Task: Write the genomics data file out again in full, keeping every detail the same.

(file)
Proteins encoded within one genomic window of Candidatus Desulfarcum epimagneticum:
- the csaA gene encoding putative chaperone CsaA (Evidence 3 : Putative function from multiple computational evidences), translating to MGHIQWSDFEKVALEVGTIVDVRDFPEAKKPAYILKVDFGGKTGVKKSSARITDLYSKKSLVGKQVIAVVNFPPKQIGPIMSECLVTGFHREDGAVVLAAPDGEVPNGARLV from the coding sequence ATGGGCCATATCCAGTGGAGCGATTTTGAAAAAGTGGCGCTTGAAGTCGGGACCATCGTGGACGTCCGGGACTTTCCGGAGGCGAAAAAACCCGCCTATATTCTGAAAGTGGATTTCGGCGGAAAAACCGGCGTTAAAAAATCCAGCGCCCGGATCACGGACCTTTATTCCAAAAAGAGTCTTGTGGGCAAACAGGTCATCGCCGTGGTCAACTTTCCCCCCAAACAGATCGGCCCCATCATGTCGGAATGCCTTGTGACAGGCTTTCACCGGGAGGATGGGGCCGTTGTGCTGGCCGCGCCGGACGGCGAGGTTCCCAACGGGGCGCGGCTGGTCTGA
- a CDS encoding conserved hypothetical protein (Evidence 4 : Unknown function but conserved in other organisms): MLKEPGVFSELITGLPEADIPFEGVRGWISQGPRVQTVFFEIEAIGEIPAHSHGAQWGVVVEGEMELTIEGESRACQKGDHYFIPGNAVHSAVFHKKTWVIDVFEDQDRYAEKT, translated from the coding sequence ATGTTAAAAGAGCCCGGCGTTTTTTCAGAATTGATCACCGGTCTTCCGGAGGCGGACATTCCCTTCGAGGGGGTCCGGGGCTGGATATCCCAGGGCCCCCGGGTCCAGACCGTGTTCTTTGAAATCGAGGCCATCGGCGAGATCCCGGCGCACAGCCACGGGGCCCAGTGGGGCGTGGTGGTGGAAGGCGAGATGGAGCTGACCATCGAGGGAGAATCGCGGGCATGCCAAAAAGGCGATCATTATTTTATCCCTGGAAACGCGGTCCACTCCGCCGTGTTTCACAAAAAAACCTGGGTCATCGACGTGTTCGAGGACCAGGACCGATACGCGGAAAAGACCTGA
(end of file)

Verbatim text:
Proteins encoded within one genomic window of Candidatus Desulfarcum epimagneticum:
- the csaA gene encoding putative chaperone CsaA (Evidence 3 : Putative function from multiple computational evidences), translating to MGHIQWSDFEKVALEVGTIVDVRDFPEAKKPAYILKVDFGGKTGVKKSSARITDLYSKKSLVGKQVIAVVNFPPKQIGPIMSECLVTGFHREDGAVVLAAPDGEVPNGARLV from the coding sequence ATGGGCCATATCCAGTGGAGCGATTTTGAAAAAGTGGCGCTTGAAGTCGGGACCATCGTGGACGTCCGGGACTTTCCGGAGGCGAAAAAACCCGCCTATATTCTGAAAGTGGATTTCGGCGGAAAAACCGGCGTTAAAAAATCCAGCGCCCGGATCACGGACCTTTATTCCAAAAAGAGTCTTGTGGGCAAACAGGTCATCGCCGTGGTCAACTTTCCCCCCAAACAGATCGGCCCCATCATGTCGGAATGCCTTGTGACAGGCTTTCACCGGGAGGATGGGGCCGTTGTGCTGGCCGCGCCGGACGGCGAGGTTCCCAACGGGGCGCGGCTGGTCTGA
- a CDS encoding conserved hypothetical protein (Evidence 4 : Unknown function but conserved in other organisms): MLKEPGVFSELITGLPEADIPFEGVRGWISQGPRVQTVFFEIEAIGEIPAHSHGAQWGVVVEGEMELTIEGESRACQKGDHYFIPGNAVHSAVFHKKTWVIDVFEDQDRYAEKT, translated from the coding sequence ATGTTAAAAGAGCCCGGCGTTTTTTCAGAATTGATCACCGGTCTTCCGGAGGCGGACATTCCCTTCGAGGGGGTCCGGGGCTGGATATCCCAGGGCCCCCGGGTCCAGACCGTGTTCTTTGAAATCGAGGCCATCGGCGAGATCCCGGCGCACAGCCACGGGGCCCAGTGGGGCGTGGTGGTGGAAGGCGAGATGGAGCTGACCATCGAGGGAGAATCGCGGGCATGCCAAAAAGGCGATCATTATTTTATCCCTGGAAACGCGGTCCACTCCGCCGTGTTTCACAAAAAAACCTGGGTCATCGACGTGTTCGAGGACCAGGACCGATACGCGGAAAAGACCTGA